Levin, Kennedy Ask Rumsfeld About Missing Explosives in Iraq

Wednesday, October 27, 2004

WASHINGTON - Sen. Carl Levin, D-Mich., and Sen. Ted Kennedy, D-Mass., today wrote a letter to Secretary of Defense Donald Rumsfeld regarding the 342 tons of explosives that have been reported missing from the Al-Qaqaa facility in Iraq.

The Senators’ letter follows:

October 27, 2004

The Honorable Donald H. Rumsfeld
Secretary of Defense
The Pentagon
Washington, DC 20301

Dear Secretary Rumsfeld:

We are writing to inquire what specific policy guidance was
provided to military commanders in Iraq before, during, and after the U.S.
invasion to guarantee that known stockpiles of explosives and ammunition at
the Al-Qaqaa facility and elsewhere in Iraq would be secured or destroyed.
We are also seeking information as to how that policy has been implemented.
Securing these materials should have been one of our highest priorities from
the outset of the war.

The disclosure that about 342 tons of high explosives have disappeared from
the Al-Qaqaa facility is deeply and profoundly troubling, especially because
the facility was so well known to the United States and the international
community before the war. The materials at this site had been secured
since 1991, when the International Atomic Energy Agency sealed the storage
bunkers holding the HMX high explosives as part of the U.N. sanctions regime
that required the dismantlement of Iraq¹s nuclear program after the Gulf
War. The IAEA reportedly visited the site for the last time in March 2003,
before pulling out of the country, just before U.S. forces began the war.

The IAEA was notified on October 10 by Iraqi authorities of the loss ³after
April 9, 2003, through the theft and looting of the governmental
installations due to lack of security², of high explosives at the Al-Qaqaa
facility. David Kay, the former head of the Iraq Survey Group, said he saw
the facility in May of 2003 ³and it was heavily looted at that time.
Sometime between April and May, most of the stuff was carried off. The site
was in total disarray, just like a lot of the Iraqi sites.² In light of the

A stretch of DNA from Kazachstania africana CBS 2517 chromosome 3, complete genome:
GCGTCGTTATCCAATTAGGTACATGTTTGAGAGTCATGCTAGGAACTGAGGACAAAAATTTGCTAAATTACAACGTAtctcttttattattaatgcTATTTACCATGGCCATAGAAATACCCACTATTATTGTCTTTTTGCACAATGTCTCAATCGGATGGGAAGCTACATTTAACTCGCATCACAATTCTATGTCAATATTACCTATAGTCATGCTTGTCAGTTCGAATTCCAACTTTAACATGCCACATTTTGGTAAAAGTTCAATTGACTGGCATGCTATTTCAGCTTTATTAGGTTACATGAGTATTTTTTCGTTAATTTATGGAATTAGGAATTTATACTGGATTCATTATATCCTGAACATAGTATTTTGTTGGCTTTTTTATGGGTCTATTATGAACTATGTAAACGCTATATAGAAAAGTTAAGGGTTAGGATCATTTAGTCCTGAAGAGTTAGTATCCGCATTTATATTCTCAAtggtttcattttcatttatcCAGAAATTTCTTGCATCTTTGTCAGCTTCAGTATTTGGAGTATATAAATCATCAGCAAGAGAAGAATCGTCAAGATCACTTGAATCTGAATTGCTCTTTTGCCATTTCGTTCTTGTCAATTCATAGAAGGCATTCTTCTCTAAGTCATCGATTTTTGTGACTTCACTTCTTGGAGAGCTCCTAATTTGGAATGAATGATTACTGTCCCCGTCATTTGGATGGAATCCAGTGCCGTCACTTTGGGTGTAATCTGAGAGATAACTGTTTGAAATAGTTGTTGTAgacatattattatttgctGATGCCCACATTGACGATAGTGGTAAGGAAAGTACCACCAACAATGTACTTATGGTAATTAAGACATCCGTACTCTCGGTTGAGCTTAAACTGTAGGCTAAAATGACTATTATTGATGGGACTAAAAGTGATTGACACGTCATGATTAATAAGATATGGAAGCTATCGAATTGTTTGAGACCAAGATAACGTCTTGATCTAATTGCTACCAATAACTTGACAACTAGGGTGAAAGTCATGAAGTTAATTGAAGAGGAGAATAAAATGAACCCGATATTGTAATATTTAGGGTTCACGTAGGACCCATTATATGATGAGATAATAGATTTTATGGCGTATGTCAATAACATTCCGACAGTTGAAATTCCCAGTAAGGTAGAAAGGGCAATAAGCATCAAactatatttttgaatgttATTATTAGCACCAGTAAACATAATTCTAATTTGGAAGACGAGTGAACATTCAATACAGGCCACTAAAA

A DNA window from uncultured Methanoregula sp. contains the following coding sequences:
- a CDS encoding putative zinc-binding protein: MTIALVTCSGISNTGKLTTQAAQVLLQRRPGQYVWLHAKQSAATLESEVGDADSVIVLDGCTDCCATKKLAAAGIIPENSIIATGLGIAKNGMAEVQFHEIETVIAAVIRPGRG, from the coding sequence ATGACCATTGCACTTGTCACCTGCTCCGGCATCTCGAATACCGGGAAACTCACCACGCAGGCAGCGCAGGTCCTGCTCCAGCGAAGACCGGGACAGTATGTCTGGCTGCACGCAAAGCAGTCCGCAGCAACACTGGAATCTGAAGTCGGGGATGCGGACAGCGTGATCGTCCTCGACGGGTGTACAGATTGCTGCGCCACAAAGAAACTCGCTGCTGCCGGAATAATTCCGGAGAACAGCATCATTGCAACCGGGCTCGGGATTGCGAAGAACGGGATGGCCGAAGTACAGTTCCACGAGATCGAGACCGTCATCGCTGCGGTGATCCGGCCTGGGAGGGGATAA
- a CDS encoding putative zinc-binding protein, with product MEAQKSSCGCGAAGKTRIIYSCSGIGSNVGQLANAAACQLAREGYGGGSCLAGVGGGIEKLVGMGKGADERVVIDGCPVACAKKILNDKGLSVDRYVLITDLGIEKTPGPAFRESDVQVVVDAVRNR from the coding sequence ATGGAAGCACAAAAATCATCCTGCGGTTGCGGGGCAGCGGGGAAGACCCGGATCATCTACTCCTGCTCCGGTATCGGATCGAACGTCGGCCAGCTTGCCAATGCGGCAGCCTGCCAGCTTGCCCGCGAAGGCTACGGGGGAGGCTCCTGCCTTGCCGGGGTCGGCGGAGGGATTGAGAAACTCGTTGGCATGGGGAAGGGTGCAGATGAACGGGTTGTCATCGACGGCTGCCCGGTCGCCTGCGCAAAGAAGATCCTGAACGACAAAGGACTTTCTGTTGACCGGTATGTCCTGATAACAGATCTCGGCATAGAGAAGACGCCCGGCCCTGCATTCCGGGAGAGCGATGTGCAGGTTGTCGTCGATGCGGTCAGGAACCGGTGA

fact that this facility and the presence of the powerful explosives were
well known to the United States and the international community, it is
unfathomable that the highest priority was not given to securing it, in
order to prevent its loss to anti-American insurgents and terrorists.

Unfortunately, the looting of lethal material is not isolated to the
Al-Qaqaa facility. Last year, David Kay informed the Congress that
approximately 130 known Iraqi Ammunition Storage Points existed in Iraq,
some of which exceeded 50 square miles in size and held an estimated 600,000
tons of artillery shells, rockets, aviation bombs and other ammunition.
Additional previously unknown ammunition and weapons sites continue to be

At an October 6 hearing in the Senate Armed Services Committee, General
McMenamin, Commander of the Iraq Survey Group, was asked if he could provide
assurances that all these sites are tightly secured by U.S. forces so that
no weapons could fall into the hands of insurgents. General McMenamin told
the Committee, ³I cannot assure you.² He said, ³On the larger ones, we
have security forces, overhead imagery. There's an active program ongoing
to destroy excess munitions around the country. On a regular basis, we're
destroying excess captured munitions to keep them out of the hands of the
insurgency. As the Iraqi forces come online in their security efforts,
they'll be able to take over and protect those assets to prevent them from
falling into the wrong hands.²

It is essential for Congress and the country to know how high a
priority this security was given, what precise policy guidance was provided
by the Department of Defense, and implemented by commanders in the field to
secure all of these sites before, during, and after the invasion.

We have tried to obtain information about the scope of this problem
in the past, but we have never received a comprehensive response. We look
forward to hearing from you now about this important issue.


Edward M. Kennedy
Carl Levin